CakePHP Relationships Explained

February 20th, 2011 Leave a comment
CakePHP Relationships Explained

If you’ve developed with SQL databases in the past, you’ve probably had experience with the various SQL relationship types: one-to-one, one-to-many and many-to-many. In CakePHP, each database table is typically associated with a model. The relationships between the items in these tables are referred to as associations in CakePHP. CakePHP has an association for each type of relationship. We’re going to look at the four CakePHP associations, how they relate to the traditional SQL relationship and how to work with them in a CakePHP application. To describe these associations, we’ll be using a real… View full post »

Python/Django Web Development: Why I Love It

February 17th, 2011 (Guest Blogger)Leave a comment
Python/Django Web Development: Why I Love It

I’ve been developing web sites for 15 years. In that time, I’ve used a lot of technologies and a lot of frameworks. Some of them I’ve loved and well, some of them I’ve loved to hate. While I enjoy PHP and am particularly fond of the CakePHP framework, my favorite platform for web development is the Python based Django framework. One of the reasons I love Django so much is that it is a Python framework. Python is one of those languages that people seem to be either passionate about or indifferent. Personally, I discovered Python… View full post »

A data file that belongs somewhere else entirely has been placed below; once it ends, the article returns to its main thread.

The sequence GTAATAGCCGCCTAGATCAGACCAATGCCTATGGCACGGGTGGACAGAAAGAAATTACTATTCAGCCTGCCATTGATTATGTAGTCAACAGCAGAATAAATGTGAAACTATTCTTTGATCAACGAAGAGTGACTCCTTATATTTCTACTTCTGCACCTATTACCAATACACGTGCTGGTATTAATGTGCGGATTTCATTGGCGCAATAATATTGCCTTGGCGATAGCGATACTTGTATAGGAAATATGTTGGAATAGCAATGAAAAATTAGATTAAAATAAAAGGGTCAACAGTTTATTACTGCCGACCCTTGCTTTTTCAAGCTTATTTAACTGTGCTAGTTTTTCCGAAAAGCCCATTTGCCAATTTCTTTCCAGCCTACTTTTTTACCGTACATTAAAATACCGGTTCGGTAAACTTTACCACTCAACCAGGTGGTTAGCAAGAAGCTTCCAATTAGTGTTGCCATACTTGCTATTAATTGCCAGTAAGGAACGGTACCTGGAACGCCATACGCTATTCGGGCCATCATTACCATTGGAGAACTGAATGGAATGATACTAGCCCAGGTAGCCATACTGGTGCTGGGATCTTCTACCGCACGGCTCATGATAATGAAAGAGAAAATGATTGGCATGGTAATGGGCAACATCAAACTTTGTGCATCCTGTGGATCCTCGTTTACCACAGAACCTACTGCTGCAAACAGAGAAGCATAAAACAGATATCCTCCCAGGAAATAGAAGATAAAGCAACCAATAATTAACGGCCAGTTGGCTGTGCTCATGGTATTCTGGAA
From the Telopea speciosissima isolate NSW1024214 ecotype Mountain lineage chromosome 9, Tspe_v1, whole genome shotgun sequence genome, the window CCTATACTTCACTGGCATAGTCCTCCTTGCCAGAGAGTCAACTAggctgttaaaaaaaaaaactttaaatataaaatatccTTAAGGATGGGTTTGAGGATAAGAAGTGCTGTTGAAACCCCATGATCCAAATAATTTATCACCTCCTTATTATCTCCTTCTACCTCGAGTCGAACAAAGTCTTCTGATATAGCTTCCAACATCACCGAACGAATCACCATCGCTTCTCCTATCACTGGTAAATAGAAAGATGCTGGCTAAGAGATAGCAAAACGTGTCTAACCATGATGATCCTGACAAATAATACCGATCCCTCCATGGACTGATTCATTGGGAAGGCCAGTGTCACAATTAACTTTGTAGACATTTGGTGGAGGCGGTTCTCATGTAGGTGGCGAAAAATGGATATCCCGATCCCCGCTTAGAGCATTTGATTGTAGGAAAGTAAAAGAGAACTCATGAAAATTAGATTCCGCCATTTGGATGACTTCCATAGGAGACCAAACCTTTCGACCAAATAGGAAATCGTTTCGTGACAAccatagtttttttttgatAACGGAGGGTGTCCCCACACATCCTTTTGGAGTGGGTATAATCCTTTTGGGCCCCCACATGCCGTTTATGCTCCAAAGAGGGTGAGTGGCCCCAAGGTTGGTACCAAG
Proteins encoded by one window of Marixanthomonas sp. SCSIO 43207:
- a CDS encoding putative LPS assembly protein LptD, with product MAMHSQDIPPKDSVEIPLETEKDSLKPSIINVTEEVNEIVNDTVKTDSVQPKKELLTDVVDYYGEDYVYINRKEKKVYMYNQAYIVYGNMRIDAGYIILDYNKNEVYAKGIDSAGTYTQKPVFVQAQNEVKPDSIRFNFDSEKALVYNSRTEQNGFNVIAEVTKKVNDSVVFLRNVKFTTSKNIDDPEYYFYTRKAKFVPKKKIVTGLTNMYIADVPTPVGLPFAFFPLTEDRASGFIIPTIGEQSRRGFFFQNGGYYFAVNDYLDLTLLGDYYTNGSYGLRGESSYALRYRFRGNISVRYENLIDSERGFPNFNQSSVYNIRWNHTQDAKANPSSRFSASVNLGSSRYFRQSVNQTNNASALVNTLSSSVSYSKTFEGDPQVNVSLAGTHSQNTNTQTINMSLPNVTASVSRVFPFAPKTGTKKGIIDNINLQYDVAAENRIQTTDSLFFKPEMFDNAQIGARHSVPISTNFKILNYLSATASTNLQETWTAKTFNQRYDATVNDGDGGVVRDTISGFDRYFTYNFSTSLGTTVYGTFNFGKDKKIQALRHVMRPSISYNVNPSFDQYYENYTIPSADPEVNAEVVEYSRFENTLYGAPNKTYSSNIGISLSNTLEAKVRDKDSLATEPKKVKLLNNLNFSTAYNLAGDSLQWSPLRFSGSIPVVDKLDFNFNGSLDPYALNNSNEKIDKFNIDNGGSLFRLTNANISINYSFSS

PHP and LDAP: How to Manipualte Active Directory

February 13th, 2011 Leave a comment
PHP and LDAP: How to Manipualte Active Directory

There is one major question that may be asked to this tutorial’s subject: “Why would I want PHP to access Active Directory? I can use Users and Groups to manage it already.” The answer to this is (though I am sure there are others): Quite often, management wants to delegate some Active Directory (AD) functions to users who don’t or shouldn’t have access to LDAP Users and Groups. As a real-life example, I once worked at a company that wanted their secretary to be able to add users, delete users, and update user passwords and contact info from a… View full post »

Hello Android Book Review

February 11th, 2011 Leave a comment
Hello Android Book Review

In opening this book review, I must first humbly admit that I am no mobile development guru. While I am a student of the programming arts, mobile development is a recent beast that I have just now been forced to grapple with on more than a hobbyist basis. That said, Hello, Android: Introducing Google’s Mobile Development Platform (Pragmatic Programmers) by Ed Burnette is a fantastic book for beginning Android development; it is a practical, no-nonsense guide that can be powered through in a few days to have a great base for Android development. First off, the book assumes knowledge of Java,… View full post »

PHP Form Data Validation Tips

February 7th, 2011 Leave a comment
PHP Form Data Validation Tips

A common web task in web application development is to validate data input by a user. This is usually done to ensure that the type of data entered matches the expected data types for an underlying database. It is also a good security practice to limit the data that a web based form will accept. While it is common in web 2.0 applications to use client side code such as Javascript to validate form fields, this should not be relied on for a number of reasons. Some users disable Javascript so you want to provide a working… View full post »